Writing on the Precipice, James Bradley
Available online: sydneyreviewofbooks.com/writing-on-the-precipice-climate-change/ Sydney Review of Books. 21 Feb 2020.
Consideration: Being creative practitioners in the Anthropocene.
Provocation: How might designers speculate on what it means to be human in a time of ecological crisis? How might we reimagine our role in the biosphere from 'extractors' to 'entangled kin'?
Although Bradley is primarily discussing the role and responsibilities for writers and artists, his questions and arguments apply to designer. From the essay:
“Yet whatever we call it, there is no question the new world the human race is creating offers profound challenges to almost every aspect of our societies, not just destabilising our assumptions about ecology, economics, social justice and politics, but altering our ideas about what it means to be human, and the relationship of the human to the world.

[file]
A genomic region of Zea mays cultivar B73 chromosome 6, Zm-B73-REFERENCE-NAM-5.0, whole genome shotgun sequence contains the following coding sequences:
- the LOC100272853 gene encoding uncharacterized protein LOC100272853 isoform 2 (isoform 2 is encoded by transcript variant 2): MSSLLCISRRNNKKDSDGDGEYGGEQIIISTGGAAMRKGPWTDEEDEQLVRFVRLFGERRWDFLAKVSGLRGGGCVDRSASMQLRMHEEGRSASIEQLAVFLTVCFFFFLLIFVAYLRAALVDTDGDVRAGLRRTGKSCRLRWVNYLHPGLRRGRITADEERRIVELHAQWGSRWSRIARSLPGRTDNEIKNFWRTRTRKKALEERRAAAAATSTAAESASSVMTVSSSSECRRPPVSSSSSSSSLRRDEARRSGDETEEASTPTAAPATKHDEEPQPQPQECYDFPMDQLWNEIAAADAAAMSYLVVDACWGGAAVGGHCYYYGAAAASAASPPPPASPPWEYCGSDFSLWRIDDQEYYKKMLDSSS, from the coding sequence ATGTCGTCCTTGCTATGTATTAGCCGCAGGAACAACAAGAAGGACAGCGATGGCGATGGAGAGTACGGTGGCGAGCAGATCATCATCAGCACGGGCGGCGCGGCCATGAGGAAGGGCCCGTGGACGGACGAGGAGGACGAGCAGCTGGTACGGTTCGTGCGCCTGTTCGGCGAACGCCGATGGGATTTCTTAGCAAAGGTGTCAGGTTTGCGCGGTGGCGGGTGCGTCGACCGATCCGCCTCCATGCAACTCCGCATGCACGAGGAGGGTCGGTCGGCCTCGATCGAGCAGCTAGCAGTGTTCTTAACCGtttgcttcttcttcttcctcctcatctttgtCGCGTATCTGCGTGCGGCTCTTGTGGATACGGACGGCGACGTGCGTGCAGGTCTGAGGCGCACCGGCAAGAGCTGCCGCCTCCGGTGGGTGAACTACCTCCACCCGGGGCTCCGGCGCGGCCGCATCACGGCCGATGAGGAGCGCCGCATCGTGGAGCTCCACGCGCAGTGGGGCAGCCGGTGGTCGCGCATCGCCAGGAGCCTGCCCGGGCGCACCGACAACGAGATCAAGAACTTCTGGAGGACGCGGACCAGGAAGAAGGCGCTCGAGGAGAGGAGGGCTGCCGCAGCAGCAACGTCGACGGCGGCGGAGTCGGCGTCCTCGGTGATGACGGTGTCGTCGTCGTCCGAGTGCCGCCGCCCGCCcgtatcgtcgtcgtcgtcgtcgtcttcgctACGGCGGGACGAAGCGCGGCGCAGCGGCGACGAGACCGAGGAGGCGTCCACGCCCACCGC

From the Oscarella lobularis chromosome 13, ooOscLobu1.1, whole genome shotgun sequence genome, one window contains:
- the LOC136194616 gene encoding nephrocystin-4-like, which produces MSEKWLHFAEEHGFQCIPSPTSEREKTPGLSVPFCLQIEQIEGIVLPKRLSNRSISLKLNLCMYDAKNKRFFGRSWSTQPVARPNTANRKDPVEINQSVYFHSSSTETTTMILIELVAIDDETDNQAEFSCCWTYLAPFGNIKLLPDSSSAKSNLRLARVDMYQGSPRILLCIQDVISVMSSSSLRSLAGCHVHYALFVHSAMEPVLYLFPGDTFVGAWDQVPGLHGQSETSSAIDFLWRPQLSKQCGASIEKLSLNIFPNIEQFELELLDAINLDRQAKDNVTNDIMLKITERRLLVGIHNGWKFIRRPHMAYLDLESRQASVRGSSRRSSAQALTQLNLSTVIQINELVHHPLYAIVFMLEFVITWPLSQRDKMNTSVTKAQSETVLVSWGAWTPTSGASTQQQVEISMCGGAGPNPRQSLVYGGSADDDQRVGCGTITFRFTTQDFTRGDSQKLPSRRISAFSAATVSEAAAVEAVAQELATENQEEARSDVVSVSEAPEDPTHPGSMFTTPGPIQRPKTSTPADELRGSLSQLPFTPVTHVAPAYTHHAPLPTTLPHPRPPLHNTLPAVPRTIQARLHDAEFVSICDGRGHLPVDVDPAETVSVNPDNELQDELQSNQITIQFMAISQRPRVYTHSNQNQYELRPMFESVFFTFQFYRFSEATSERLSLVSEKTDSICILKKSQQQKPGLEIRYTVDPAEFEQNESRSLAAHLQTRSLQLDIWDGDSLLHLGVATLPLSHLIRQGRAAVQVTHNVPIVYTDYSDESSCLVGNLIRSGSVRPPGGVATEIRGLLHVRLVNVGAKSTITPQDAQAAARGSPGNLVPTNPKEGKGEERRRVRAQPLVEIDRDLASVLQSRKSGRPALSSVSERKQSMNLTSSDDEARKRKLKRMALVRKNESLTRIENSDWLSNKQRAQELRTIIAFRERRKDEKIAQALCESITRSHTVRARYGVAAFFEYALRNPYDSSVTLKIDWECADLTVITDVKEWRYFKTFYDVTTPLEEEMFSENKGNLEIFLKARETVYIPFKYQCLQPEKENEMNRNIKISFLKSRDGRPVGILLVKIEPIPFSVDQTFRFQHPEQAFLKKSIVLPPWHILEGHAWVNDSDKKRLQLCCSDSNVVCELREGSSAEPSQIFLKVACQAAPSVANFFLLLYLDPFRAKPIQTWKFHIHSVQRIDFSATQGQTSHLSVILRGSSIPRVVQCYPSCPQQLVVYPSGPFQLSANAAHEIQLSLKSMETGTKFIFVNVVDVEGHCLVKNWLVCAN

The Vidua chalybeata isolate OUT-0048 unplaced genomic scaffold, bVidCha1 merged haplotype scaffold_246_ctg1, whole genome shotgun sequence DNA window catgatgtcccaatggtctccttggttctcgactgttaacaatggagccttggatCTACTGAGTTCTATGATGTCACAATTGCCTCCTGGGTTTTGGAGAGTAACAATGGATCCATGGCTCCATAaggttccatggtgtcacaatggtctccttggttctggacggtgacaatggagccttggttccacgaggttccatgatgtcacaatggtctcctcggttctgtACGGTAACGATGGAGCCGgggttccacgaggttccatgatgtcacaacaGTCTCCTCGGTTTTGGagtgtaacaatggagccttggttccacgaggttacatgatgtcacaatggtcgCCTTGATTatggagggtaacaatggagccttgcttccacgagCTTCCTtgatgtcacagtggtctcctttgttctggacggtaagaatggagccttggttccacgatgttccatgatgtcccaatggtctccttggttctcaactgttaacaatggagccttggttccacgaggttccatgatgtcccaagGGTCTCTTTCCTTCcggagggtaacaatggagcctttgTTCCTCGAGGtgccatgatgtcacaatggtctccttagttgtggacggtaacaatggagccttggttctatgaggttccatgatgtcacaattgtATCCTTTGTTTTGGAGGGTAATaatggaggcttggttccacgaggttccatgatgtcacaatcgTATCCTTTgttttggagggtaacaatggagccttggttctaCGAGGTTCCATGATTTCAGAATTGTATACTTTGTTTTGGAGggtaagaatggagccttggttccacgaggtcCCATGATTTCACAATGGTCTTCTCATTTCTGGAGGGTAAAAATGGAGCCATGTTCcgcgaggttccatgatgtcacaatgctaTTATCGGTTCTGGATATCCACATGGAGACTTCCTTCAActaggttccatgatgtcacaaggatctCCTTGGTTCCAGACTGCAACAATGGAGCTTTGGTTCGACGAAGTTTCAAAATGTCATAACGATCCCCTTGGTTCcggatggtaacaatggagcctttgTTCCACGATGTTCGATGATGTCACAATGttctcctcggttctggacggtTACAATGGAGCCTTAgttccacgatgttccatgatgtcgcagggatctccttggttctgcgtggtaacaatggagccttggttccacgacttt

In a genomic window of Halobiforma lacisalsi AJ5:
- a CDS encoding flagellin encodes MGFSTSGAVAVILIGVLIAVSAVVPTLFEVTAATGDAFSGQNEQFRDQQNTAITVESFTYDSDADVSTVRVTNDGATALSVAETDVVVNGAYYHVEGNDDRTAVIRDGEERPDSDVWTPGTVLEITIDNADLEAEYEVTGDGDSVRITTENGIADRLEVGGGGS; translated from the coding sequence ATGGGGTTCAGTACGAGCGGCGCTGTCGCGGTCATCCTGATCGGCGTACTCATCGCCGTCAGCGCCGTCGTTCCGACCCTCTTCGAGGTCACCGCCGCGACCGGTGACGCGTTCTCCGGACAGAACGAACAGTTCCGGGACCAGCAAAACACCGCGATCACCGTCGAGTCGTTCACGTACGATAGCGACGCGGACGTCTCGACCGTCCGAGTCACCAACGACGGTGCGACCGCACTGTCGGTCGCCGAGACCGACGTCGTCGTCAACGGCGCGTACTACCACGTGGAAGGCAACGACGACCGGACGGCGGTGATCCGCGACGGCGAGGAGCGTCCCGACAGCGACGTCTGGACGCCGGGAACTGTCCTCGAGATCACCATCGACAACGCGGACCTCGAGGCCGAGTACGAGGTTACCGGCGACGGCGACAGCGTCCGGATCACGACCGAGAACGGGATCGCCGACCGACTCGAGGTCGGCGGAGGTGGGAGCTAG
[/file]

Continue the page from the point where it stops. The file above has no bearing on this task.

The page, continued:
For writers and artists these challenges are particularly acute. Not only must we confront the inhuman scale of the transformation that is taking place around us, its temporal, physical and moral enormity, we must find ways of making sense of its complexity and interconnectedness. We must begin to find new ways of representing its effects, new imaginative and lexical vocabularies capable of naming and describing concepts and experiences that exceed the human. We must learn to talk about grief without being overwhelmed by it or descending into bathos. We must find ways of recording and memorialising what is being lost, of resisting not just the assumptions of hypercapitalism but the amnesia it induces, the constant Year Zero of a post-fact society. And perhaps most importantly, we must find ways to communicate ideas that are not just uncomfortable and frightening but actively difficult to comprehend because they demand we accept the ideas and ideologies that structure our world are, as Marx had it, no more solid than air.
Finding ways of doing these things matters, and not just because if we do not we are failing in our role as writers and artists.”